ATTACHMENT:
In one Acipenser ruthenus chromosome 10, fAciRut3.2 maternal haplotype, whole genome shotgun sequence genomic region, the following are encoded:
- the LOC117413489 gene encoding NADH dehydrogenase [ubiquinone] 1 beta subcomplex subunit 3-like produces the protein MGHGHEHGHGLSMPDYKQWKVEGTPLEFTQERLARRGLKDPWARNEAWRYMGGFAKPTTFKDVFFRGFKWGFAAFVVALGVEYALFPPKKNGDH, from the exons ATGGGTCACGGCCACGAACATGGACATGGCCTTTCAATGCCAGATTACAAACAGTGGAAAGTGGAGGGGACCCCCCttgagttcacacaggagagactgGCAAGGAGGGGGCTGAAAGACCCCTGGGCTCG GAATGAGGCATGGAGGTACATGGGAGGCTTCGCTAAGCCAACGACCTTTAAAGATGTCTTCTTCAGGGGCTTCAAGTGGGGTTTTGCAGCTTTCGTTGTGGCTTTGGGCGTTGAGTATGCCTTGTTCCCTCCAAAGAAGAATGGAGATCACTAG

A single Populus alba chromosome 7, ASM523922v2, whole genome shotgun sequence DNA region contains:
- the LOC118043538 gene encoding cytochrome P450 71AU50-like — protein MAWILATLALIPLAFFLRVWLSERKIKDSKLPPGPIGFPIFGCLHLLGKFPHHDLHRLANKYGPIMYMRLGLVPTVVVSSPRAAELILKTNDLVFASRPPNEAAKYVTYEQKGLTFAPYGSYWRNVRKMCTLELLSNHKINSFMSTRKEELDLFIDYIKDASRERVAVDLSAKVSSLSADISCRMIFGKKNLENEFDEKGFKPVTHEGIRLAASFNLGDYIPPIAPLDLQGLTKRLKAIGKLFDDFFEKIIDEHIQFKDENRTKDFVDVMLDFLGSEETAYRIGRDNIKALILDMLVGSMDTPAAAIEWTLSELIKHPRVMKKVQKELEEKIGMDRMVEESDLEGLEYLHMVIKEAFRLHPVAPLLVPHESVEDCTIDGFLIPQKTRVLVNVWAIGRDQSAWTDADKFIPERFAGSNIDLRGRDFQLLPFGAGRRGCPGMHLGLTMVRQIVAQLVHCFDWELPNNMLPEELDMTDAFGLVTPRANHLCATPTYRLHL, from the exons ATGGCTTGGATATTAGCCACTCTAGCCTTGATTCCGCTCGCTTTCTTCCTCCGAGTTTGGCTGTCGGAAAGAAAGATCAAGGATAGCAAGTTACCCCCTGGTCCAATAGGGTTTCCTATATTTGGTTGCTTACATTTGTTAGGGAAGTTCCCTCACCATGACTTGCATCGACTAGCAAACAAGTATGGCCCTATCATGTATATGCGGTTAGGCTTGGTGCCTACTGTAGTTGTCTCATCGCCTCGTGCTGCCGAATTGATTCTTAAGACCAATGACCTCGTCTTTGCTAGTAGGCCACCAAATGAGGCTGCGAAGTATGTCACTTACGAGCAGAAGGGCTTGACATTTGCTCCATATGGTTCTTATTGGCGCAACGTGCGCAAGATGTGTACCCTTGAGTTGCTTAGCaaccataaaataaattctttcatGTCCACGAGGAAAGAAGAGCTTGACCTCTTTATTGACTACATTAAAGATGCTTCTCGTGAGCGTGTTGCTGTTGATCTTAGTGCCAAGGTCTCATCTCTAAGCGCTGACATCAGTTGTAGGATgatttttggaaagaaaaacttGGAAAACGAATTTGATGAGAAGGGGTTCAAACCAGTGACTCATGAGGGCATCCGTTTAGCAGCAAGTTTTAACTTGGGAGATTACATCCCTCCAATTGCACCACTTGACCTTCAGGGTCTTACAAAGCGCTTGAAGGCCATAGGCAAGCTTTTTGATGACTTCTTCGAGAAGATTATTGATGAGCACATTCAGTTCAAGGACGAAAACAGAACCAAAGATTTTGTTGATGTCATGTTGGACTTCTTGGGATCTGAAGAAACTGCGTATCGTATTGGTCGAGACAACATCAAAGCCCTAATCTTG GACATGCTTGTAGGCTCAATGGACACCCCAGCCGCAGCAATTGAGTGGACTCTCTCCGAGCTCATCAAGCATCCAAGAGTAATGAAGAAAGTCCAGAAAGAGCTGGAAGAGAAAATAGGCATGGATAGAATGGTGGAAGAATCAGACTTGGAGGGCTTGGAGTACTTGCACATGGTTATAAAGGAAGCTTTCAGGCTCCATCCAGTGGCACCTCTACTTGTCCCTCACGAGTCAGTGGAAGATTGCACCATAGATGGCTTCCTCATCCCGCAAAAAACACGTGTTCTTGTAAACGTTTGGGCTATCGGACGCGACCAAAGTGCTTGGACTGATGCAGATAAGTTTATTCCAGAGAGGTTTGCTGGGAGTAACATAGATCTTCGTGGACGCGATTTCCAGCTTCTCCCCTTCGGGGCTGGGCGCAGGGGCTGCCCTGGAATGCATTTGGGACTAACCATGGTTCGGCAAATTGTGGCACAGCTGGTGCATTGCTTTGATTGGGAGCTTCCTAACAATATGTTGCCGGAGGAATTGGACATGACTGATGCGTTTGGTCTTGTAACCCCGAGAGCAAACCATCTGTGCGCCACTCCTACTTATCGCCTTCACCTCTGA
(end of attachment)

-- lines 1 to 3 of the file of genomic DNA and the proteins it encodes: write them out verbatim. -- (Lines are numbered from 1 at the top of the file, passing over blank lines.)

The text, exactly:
In one Acipenser ruthenus chromosome 10, fAciRut3.2 maternal haplotype, whole genome shotgun sequence genomic region, the following are encoded:
- the LOC117413489 gene encoding NADH dehydrogenase [ubiquinone] 1 beta subcomplex subunit 3-like produces the protein MGHGHEHGHGLSMPDYKQWKVEGTPLEFTQERLARRGLKDPWARNEAWRYMGGFAKPTTFKDVFFRGFKWGFAAFVVALGVEYALFPPKKNGDH, from the exons ATGGGTCACGGCCACGAACATGGACATGGCCTTTCAATGCCAGATTACAAACAGTGGAAAGTGGAGGGGACCCCCCttgagttcacacaggagagactgGCAAGGAGGGGGCTGAAAGACCCCTGGGCTCG GAATGAGGCATGGAGGTACATGGGAGGCTTCGCTAAGCCAACGACCTTTAAAGATGTCTTCTTCAGGGGCTTCAAGTGGGGTTTTGCAGCTTTCGTTGTGGCTTTGGGCGTTGAGTATGCCTTGTTCCCTCCAAAGAAGAATGGAGATCACTAG

A single Populus alba chromosome 7, ASM523922v2, whole genome shotgun sequence DNA region contains: